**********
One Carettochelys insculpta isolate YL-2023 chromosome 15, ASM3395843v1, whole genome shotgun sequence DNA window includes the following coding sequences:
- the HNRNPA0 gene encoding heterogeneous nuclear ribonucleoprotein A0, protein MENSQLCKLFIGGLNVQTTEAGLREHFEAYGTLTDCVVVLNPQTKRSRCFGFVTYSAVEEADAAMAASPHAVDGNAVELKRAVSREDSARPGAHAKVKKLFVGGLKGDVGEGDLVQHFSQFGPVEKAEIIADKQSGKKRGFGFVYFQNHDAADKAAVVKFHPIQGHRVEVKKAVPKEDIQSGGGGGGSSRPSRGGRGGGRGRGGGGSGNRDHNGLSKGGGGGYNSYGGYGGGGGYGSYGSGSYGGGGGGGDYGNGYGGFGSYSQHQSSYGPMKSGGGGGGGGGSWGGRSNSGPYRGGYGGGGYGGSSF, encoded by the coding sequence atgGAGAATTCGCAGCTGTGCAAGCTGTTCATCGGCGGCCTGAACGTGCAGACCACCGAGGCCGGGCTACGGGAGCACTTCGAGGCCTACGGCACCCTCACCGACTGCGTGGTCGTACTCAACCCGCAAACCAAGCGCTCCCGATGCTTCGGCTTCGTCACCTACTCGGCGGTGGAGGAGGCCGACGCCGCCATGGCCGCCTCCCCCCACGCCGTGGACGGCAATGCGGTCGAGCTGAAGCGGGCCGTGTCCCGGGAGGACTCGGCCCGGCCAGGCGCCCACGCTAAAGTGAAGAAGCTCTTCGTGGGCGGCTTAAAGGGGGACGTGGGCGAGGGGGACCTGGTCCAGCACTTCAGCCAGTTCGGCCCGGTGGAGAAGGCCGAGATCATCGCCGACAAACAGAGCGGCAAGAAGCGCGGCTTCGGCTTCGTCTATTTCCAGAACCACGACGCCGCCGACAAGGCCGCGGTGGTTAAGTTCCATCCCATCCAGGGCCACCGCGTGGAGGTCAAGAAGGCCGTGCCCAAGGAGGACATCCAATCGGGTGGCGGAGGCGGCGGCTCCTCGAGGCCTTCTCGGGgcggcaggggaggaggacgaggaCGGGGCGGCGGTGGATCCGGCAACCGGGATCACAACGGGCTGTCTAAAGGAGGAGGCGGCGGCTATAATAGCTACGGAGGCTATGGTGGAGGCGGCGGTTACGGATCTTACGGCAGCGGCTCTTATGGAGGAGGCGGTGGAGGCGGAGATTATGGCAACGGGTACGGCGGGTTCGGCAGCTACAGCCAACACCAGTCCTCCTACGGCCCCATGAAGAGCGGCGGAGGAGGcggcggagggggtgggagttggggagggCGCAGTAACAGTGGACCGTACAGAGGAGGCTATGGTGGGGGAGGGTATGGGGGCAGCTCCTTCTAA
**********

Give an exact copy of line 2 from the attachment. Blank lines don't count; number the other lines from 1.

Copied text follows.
- the HNRNPA0 gene encoding heterogeneous nuclear ribonucleoprotein A0, protein MENSQLCKLFIGGLNVQTTEAGLREHFEAYGTLTDCVVVLNPQTKRSRCFGFVTYSAVEEADAAMAASPHAVDGNAVELKRAVSREDSARPGAHAKVKKLFVGGLKGDVGEGDLVQHFSQFGPVEKAEIIADKQSGKKRGFGFVYFQNHDAADKAAVVKFHPIQGHRVEVKKAVPKEDIQSGGGGGGSSRPSRGGRGGGRGRGGGGSGNRDHNGLSKGGGGGYNSYGGYGGGGGYGSYGSGSYGGGGGGGDYGNGYGGFGSYSQHQSSYGPMKSGGGGGGGGGSWGGRSNSGPYRGGYGGGGYGGSSF, encoded by the coding sequence atgGAGAATTCGCAGCTGTGCAAGCTGTTCATCGGCGGCCTGAACGTGCAGACCACCGAGGCCGGGCTACGGGAGCACTTCGAGGCCTACGGCACCCTCACCGACTGCGTGGTCGTACTCAACCCGCAAACCAAGCGCTCCCGATGCTTCGGCTTCGTCACCTACTCGGCGGTGGAGGAGGCCGACGCCGCCATGGCCGCCTCCCCCCACGCCGTGGACGGCAATGCGGTCGAGCTGAAGCGGGCCGTGTCCCGGGAGGACTCGGCCCGGCCAGGCGCCCACGCTAAAGTGAAGAAGCTCTTCGTGGGCGGCTTAAAGGGGGACGTGGGCGAGGGGGACCTGGTCCAGCACTTCAGCCAGTTCGGCCCGGTGGAGAAGGCCGAGATCATCGCCGACAAACAGAGCGGCAAGAAGCGCGGCTTCGGCTTCGTCTATTTCCAGAACCACGACGCCGCCGACAAGGCCGCGGTGGTTAAGTTCCATCCCATCCAGGGCCACCGCGTGGAGGTCAAGAAGGCCGTGCCCAAGGAGGACATCCAATCGGGTGGCGGAGGCGGCGGCTCCTCGAGGCCTTCTCGGGgcggcaggggaggaggacgaggaCGGGGCGGCGGTGGATCCGGCAACCGGGATCACAACGGGCTGTCTAAAGGAGGAGGCGGCGGCTATAATAGCTACGGAGGCTATGGTGGAGGCGGCGGTTACGGATCTTACGGCAGCGGCTCTTATGGAGGAGGCGGTGGAGGCGGAGATTATGGCAACGGGTACGGCGGGTTCGGCAGCTACAGCCAACACCAGTCCTCCTACGGCCCCATGAAGAGCGGCGGAGGAGGcggcggagggggtgggagttggggagggCGCAGTAACAGTGGACCGTACAGAGGAGGCTATGGTGGGGGAGGGTATGGGGGCAGCTCCTTCTAA